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An industrial case study on the use of UML in software maintenance and its perceived benefits and hurdles (RELEVANTE YA PUBLICADO)

UML is a commonly-used graphical language for the modelling ofsoftware. Works regarding UML’s effectiveness have studied projects thatdevelop software systems from scratch. Yet the maintenance of softwareconsumes a large share of the overall time and effort required to develop softwaresystems. This study, therefore, focuses on the use of UML in softwaremaintenance. We wish to elicit the practices of the software modelling usedduring maintenance in industry and understand what are perceived as hurdles andbenefits when using modelling. In order to achieve a high level of realism, weperformed a case study in a multinational company’s ICT department. Theanalysis is based on 31 interviews with employees who work on softwaremaintenance projects. The interviewees played different roles and providedcomplementary views about the use, hurdles and benefits of software modellingand the use of UML. Our study uncovered a broad range of modelling-relatedpractices, which are presented in a theoretical framework that illustrates howthese practices are linked to the specific goals and context of softwareengineering projects. We present a list of recommended practices that contributeto the increased effectiveness of software modelling. The use of softwaremodelling notations (like UML) is considered beneficial for softwaremaintenance but needs to be tailored to its context. Various practices thatcontribute to the effective use of modelling are commonly overlooked,suggesting that a more conscious holistic approach with which to integratemodelling practices into the overall software engineering approach is required.

Does the level of detail of UML diagrams affect the maintainability of source code?: a family of experiments

Although the UML is considered to be the de facto standard notation with which to model software, there is still resistance to model-based development. UML modeling is perceived to be expensive and not necessarily cost-effective. It is therefore important to collect empirical evidence concerning the conditions under which the use of UML makes a practical difference. The focus of this paper is to investigate whether and how the Level of Detail (LoD) of UML diagrams impacts on the performance of maintenance tasks in a model-centric approach. A family of experiments consisting of one controlled experiment and three replications has therefore been carried out with 81 students with different abilities and levels of experience from 3 countries (The Netherlands, Spain, and Italy). The analysis of the results of the experiments indicates that there isno strong statistical evidence as to the influence of different LoDs. The analysis suggests a slight tendency toward better results when using low LoD UML diagrams, especially if used for the modification of the source code, while a high LoD would appear to be helpful in understanding the system. The participants in our study also favored low LoD diagrams because they were perceived as easier to read. Although the participants expressed a preference for low LoD diagrams, no statistically significant conclusions can be drawn from the set of experiments. One important finding attained from this family of experiments was that the participants minimized or avoided the use of UML diagrams, regardless of their LoD. This effect was probably the result of using small software systems from well-known domains as experimental materials.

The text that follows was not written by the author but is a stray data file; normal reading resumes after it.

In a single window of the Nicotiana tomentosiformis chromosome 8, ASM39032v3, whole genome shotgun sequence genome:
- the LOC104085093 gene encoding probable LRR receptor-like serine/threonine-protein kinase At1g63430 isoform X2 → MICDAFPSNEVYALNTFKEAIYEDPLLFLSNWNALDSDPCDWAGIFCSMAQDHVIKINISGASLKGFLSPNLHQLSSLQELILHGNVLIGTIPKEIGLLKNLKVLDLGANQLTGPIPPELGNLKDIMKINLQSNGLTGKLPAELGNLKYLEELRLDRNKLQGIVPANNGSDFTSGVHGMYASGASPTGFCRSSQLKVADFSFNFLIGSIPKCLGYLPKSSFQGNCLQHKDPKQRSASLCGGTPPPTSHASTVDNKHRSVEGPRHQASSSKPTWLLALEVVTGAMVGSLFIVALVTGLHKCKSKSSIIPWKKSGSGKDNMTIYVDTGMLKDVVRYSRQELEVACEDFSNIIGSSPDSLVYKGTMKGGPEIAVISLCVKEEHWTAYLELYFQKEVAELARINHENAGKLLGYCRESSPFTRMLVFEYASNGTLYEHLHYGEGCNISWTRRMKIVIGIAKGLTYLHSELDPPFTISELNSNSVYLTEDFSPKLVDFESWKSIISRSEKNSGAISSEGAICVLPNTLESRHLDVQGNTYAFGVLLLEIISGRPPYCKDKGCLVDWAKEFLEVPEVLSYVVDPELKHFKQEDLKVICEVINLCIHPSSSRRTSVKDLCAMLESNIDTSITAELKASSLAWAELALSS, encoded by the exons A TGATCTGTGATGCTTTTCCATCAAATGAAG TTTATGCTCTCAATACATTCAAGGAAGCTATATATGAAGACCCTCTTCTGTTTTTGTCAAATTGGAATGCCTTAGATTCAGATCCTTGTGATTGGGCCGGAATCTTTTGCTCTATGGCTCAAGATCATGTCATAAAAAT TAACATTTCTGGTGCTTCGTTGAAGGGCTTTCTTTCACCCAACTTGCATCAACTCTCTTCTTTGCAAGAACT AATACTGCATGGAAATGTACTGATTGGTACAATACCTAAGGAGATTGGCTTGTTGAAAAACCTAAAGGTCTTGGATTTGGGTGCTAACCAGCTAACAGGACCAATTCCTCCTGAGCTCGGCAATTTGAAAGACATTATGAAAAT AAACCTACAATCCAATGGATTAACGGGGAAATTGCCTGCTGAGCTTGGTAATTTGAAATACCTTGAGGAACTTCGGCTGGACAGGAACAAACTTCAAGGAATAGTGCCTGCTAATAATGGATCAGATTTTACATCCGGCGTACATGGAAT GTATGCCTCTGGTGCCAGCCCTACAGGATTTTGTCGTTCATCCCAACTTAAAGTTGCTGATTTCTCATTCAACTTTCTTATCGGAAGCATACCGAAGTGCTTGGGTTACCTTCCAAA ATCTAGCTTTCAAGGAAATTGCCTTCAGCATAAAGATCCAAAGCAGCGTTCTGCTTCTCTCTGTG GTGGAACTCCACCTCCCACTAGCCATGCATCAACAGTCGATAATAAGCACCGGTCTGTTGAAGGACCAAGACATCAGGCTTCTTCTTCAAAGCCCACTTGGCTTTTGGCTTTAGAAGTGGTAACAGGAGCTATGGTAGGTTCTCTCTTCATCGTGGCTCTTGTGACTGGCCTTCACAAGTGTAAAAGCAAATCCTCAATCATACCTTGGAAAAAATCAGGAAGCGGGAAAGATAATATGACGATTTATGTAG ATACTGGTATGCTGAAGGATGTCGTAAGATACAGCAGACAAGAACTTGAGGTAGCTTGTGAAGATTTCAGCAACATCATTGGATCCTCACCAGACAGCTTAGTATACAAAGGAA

On the use of developers context for automatic refactoring of software anti-patterns

Publication: Journal of Systems and Software Number: Available On-line Month and Year: May 2016 DOI: 10.1016/j.jss.2016.05.042 Quality indicators of the journal: ISI JCR IF=1.424 (Q1 in CS/SE, Q2 in CS/TM), 5-year IF=1.767, SNIP=2.415, SJR=0.897, CiteScore=2.93 Citations (according to Google Scholar): 4